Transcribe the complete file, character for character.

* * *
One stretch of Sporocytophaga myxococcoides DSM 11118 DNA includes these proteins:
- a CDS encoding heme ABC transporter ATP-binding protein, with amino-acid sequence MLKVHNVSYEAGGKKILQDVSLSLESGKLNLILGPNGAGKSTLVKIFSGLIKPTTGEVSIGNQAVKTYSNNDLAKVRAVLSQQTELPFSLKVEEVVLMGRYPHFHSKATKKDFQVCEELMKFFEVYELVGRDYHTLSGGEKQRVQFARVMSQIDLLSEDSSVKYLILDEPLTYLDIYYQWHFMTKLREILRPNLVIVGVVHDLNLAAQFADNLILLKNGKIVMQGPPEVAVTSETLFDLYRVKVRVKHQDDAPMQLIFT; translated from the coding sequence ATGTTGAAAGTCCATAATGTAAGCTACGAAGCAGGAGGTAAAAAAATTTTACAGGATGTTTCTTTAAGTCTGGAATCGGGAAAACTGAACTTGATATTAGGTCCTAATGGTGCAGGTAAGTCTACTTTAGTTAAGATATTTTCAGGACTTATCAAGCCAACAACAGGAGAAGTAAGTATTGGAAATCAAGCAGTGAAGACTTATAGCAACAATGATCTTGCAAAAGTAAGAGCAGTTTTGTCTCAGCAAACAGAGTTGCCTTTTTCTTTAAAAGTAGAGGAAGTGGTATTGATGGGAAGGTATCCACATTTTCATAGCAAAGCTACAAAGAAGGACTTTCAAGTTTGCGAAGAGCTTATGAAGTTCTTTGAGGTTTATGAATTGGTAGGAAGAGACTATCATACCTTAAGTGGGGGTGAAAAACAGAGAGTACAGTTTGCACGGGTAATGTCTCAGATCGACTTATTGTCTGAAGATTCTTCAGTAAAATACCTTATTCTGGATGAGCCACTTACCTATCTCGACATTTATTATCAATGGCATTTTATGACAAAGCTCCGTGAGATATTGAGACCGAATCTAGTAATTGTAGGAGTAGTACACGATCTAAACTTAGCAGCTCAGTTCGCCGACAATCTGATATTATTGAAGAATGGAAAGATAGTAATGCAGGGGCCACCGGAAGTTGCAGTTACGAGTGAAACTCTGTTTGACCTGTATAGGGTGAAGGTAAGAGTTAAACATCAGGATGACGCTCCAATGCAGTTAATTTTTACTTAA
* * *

One stretch of Sporocytophaga myxococcoides DSM 11118 DNA includes these proteins:
- a CDS encoding heme ABC transporter ATP-binding protein, with amino-acid sequence MLKVHNVSYEAGGKKILQDVSLSLESGKLNLILGPNGAGKSTLVKIFSGLIKPTTGEVSIGNQAVKTYSNNDLAKVRAVLSQQTELPFSLKVEEVVLMGRYPHFHSKATKKDFQVCEELMKFFEVYELVGRDYHTLSGGEKQRVQFARVMSQIDLLSEDSSVKYLILDEPLTYLDIYYQWHFMTKLREILRPNLVIVGVVHDLNLAAQFADNLILLKNGKIVMQGPPEVAVTSETLFDLYRVKVRVKHQDDAPMQLIFT; translated from the coding sequence ATGTTGAAAGTCCATAATGTAAGCTACGAAGCAGGAGGTAAAAAAATTTTACAGGATGTTTCTTTAAGTCTGGAATCGGGAAAACTGAACTTGATATTAGGTCCTAATGGTGCAGGTAAGTCTACTTTAGTTAAGATATTTTCAGGACTTATCAAGCCAACAACAGGAGAAGTAAGTATTGGAAATCAAGCAGTGAAGACTTATAGCAACAATGATCTTGCAAAAGTAAGAGCAGTTTTGTCTCAGCAAACAGAGTTGCCTTTTTCTTTAAAAGTAGAGGAAGTGGTATTGATGGGAAGGTATCCACATTTTCATAGCAAAGCTACAAAGAAGGACTTTCAAGTTTGCGAAGAGCTTATGAAGTTCTTTGAGGTTTATGAATTGGTAGGAAGAGACTATCATACCTTAAGTGGGGGTGAAAAACAGAGAGTACAGTTTGCACGGGTAATGTCTCAGATCGACTTATTGTCTGAAGATTCTTCAGTAAAATACCTTATTCTGGATGAGCCACTTACCTATCTCGACATTTATTATCAATGGCATTTTATGACAAAGCTCCGTGAGATATTGAGACCGAATCTAGTAATTGTAGGAGTAGTACACGATCTAAACTTAGCAGCTCAGTTCGCCGACAATCTGATATTATTGAAGAATGGAAAGATAGTAATGCAGGGGCCACCGGAAGTTGCAGTTACGAGTGAAACTCTGTTTGACCTGTATAGGGTGAAGGTAAGAGTTAAACATCAGGATGACGCTCCAATGCAGTTAATTTTTACTTAA